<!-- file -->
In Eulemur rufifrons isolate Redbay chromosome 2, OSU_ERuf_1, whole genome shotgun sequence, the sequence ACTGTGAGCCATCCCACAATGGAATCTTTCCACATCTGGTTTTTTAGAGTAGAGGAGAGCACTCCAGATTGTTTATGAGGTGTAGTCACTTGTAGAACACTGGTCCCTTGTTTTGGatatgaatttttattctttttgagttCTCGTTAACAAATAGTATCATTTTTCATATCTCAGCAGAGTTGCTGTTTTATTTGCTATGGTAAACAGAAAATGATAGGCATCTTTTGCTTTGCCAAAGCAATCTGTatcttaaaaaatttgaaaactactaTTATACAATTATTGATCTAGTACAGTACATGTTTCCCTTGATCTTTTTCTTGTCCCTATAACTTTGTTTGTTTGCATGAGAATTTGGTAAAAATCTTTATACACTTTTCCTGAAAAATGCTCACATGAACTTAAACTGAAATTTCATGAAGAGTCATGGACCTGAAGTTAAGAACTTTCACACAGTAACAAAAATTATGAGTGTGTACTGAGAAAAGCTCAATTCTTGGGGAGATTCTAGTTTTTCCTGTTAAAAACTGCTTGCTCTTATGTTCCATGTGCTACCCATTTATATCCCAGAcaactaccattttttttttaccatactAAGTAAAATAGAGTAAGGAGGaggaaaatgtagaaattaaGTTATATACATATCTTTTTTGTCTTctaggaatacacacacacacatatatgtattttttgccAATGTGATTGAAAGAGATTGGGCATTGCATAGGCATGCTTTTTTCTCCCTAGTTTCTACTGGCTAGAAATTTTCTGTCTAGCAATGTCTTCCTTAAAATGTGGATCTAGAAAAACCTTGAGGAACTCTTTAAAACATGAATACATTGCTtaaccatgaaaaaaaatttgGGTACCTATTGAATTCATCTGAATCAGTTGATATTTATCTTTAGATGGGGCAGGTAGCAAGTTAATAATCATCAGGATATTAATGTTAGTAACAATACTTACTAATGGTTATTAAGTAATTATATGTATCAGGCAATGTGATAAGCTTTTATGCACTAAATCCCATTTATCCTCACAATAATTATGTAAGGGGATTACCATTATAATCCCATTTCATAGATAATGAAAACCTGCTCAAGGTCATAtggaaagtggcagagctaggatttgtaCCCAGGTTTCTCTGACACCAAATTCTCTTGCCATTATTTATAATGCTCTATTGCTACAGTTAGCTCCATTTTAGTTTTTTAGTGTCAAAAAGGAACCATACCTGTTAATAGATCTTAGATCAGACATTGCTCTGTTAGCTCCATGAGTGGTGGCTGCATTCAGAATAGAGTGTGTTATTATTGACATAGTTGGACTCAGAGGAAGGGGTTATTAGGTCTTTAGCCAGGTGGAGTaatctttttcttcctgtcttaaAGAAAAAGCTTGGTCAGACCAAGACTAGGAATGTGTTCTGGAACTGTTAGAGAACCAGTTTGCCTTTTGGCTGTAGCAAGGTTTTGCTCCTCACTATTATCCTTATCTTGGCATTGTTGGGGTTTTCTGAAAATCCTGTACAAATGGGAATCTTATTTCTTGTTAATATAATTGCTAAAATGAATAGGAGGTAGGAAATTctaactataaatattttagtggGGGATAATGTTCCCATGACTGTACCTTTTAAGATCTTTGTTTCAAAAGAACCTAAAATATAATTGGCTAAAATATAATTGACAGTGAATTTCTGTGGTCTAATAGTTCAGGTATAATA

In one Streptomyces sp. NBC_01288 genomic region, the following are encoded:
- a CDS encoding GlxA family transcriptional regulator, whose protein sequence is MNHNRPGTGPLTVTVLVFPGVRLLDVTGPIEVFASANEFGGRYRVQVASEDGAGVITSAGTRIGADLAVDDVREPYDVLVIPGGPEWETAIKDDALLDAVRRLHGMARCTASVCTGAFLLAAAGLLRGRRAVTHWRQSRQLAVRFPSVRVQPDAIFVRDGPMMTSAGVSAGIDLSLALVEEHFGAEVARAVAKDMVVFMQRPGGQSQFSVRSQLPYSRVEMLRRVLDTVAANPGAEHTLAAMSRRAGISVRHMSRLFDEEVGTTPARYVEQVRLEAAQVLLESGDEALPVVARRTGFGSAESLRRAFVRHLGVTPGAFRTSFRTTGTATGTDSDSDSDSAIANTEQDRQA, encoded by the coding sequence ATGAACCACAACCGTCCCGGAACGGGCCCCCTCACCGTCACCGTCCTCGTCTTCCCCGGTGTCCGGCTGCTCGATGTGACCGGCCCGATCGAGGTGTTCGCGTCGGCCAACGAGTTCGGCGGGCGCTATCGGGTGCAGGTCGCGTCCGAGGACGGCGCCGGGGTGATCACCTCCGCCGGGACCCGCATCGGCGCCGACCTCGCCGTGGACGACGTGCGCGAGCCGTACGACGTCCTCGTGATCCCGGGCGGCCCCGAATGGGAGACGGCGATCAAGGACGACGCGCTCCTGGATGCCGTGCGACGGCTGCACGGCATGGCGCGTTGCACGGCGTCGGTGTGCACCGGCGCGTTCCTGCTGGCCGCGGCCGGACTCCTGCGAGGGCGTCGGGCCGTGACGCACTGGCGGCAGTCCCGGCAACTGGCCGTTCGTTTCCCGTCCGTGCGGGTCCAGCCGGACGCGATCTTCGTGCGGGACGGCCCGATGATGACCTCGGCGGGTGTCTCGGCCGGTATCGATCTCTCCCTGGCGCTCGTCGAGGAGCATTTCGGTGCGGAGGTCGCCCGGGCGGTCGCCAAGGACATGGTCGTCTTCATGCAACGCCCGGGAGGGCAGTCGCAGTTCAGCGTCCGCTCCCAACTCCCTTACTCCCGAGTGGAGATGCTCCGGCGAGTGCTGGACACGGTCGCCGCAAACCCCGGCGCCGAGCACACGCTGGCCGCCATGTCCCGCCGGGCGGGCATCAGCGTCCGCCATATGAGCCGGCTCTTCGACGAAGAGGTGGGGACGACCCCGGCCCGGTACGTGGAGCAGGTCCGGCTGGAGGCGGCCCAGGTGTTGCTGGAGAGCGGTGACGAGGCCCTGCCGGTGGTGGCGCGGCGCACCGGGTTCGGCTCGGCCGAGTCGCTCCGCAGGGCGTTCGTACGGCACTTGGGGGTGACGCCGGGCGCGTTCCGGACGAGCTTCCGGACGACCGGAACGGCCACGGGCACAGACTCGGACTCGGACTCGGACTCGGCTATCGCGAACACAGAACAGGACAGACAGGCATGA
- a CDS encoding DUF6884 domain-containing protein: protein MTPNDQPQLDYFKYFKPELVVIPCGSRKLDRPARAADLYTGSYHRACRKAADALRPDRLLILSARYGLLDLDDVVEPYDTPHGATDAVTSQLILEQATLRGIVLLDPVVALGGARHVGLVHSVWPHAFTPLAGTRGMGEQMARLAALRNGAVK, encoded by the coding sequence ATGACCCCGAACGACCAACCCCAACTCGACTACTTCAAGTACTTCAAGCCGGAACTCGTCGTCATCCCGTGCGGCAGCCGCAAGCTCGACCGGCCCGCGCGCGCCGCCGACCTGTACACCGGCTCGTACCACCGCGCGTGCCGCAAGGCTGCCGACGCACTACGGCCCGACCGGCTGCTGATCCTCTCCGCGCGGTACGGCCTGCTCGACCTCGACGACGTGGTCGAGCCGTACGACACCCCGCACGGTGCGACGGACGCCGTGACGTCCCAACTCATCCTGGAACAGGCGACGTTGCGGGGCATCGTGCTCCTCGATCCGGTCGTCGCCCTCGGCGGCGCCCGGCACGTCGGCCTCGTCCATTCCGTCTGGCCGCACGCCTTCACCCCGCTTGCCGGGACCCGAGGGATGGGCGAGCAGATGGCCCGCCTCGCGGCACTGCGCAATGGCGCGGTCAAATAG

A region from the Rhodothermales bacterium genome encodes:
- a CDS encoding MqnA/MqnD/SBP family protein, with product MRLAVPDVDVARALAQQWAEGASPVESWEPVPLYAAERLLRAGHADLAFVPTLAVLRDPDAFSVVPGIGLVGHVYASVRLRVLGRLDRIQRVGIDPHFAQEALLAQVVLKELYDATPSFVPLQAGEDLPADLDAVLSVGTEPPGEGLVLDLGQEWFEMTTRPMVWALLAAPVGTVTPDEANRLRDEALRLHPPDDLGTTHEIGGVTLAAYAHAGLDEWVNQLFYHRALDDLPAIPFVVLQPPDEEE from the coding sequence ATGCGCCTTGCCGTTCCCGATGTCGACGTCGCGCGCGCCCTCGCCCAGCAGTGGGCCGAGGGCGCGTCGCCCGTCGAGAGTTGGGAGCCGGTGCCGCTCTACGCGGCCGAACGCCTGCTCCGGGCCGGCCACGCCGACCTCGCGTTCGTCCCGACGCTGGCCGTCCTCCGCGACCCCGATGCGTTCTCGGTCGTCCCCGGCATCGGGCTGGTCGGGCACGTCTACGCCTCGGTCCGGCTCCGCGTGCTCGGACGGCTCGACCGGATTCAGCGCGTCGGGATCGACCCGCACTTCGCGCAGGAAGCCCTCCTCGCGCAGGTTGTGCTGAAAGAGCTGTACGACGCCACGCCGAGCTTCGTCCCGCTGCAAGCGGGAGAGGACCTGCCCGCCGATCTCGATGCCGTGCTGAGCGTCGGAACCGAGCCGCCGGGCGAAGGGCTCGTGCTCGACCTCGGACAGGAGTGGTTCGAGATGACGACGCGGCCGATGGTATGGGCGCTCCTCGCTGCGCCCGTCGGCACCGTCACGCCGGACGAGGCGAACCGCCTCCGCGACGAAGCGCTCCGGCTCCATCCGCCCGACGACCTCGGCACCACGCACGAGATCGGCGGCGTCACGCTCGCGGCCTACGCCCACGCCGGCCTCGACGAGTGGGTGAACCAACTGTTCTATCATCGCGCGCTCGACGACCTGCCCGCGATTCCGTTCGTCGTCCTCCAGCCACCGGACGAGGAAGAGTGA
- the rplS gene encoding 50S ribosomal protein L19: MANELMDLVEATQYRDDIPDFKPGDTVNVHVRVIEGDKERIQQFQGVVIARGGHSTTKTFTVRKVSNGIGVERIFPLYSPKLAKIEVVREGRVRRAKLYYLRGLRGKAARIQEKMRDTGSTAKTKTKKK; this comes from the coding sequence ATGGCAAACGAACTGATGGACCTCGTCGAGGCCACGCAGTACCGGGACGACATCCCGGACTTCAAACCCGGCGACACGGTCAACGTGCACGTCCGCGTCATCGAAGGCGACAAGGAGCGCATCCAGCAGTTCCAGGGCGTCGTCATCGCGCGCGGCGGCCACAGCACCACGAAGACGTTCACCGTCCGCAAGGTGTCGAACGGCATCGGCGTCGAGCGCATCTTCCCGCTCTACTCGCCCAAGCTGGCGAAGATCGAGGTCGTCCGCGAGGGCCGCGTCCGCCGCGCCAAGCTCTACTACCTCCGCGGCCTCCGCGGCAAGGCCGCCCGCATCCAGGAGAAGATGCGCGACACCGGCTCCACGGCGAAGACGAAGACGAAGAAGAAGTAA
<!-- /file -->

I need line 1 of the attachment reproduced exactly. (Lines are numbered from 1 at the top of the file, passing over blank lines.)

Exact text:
In Eulemur rufifrons isolate Redbay chromosome 2, OSU_ERuf_1, whole genome shotgun sequence, the sequence ACTGTGAGCCATCCCACAATGGAATCTTTCCACATCTGGTTTTTTAGAGTAGAGGAGAGCACTCCAGATTGTTTATGAGGTGTAGTCACTTGTAGAACACTGGTCCCTTGTTTTGGatatgaatttttattctttttgagttCTCGTTAACAAATAGTATCATTTTTCATATCTCAGCAGAGTTGCTGTTTTATTTGCTATGGTAAACAGAAAATGATAGGCATCTTTTGCTTTGCCAAAGCAATCTGTatcttaaaaaatttgaaaactactaTTATACAATTATTGATCTAGTACAGTACATGTTTCCCTTGATCTTTTTCTTGTCCCTATAACTTTGTTTGTTTGCATGAGAATTTGGTAAAAATCTTTATACACTTTTCCTGAAAAATGCTCACATGAACTTAAACTGAAATTTCATGAAGAGTCATGGACCTGAAGTTAAGAACTTTCACACAGTAACAAAAATTATGAGTGTGTACTGAGAAAAGCTCAATTCTTGGGGAGATTCTAGTTTTTCCTGTTAAAAACTGCTTGCTCTTATGTTCCATGTGCTACCCATTTATATCCCAGAcaactaccattttttttttaccatactAAGTAAAATAGAGTAAGGAGGaggaaaatgtagaaattaaGTTATATACATATCTTTTTTGTCTTctaggaatacacacacacacatatatgtattttttgccAATGTGATTGAAAGAGATTGGGCATTGCATAGGCATGCTTTTTTCTCCCTAGTTTCTACTGGCTAGAAATTTTCTGTCTAGCAATGTCTTCCTTAAAATGTGGATCTAGAAAAACCTTGAGGAACTCTTTAAAACATGAATACATTGCTtaaccatgaaaaaaaatttgGGTACCTATTGAATTCATCTGAATCAGTTGATATTTATCTTTAGATGGGGCAGGTAGCAAGTTAATAATCATCAGGATATTAATGTTAGTAACAATACTTACTAATGGTTATTAAGTAATTATATGTATCAGGCAATGTGATAAGCTTTTATGCACTAAATCCCATTTATCCTCACAATAATTATGTAAGGGGATTACCATTATAATCCCATTTCATAGATAATGAAAACCTGCTCAAGGTCATAtggaaagtggcagagctaggatttgtaCCCAGGTTTCTCTGACACCAAATTCTCTTGCCATTATTTATAATGCTCTATTGCTACAGTTAGCTCCATTTTAGTTTTTTAGTGTCAAAAAGGAACCATACCTGTTAATAGATCTTAGATCAGACATTGCTCTGTTAGCTCCATGAGTGGTGGCTGCATTCAGAATAGAGTGTGTTATTATTGACATAGTTGGACTCAGAGGAAGGGGTTATTAGGTCTTTAGCCAGGTGGAGTaatctttttcttcctgtcttaaAGAAAAAGCTTGGTCAGACCAAGACTAGGAATGTGTTCTGGAACTGTTAGAGAACCAGTTTGCCTTTTGGCTGTAGCAAGGTTTTGCTCCTCACTATTATCCTTATCTTGGCATTGTTGGGGTTTTCTGAAAATCCTGTACAAATGGGAATCTTATTTCTTGTTAATATAATTGCTAAAATGAATAGGAGGTAGGAAATTctaactataaatattttagtggGGGATAATGTTCCCATGACTGTACCTTTTAAGATCTTTGTTTCAAAAGAACCTAAAATATAATTGGCTAAAATATAATTGACAGTGAATTTCTGTGGTCTAATAGTTCAGGTATAATA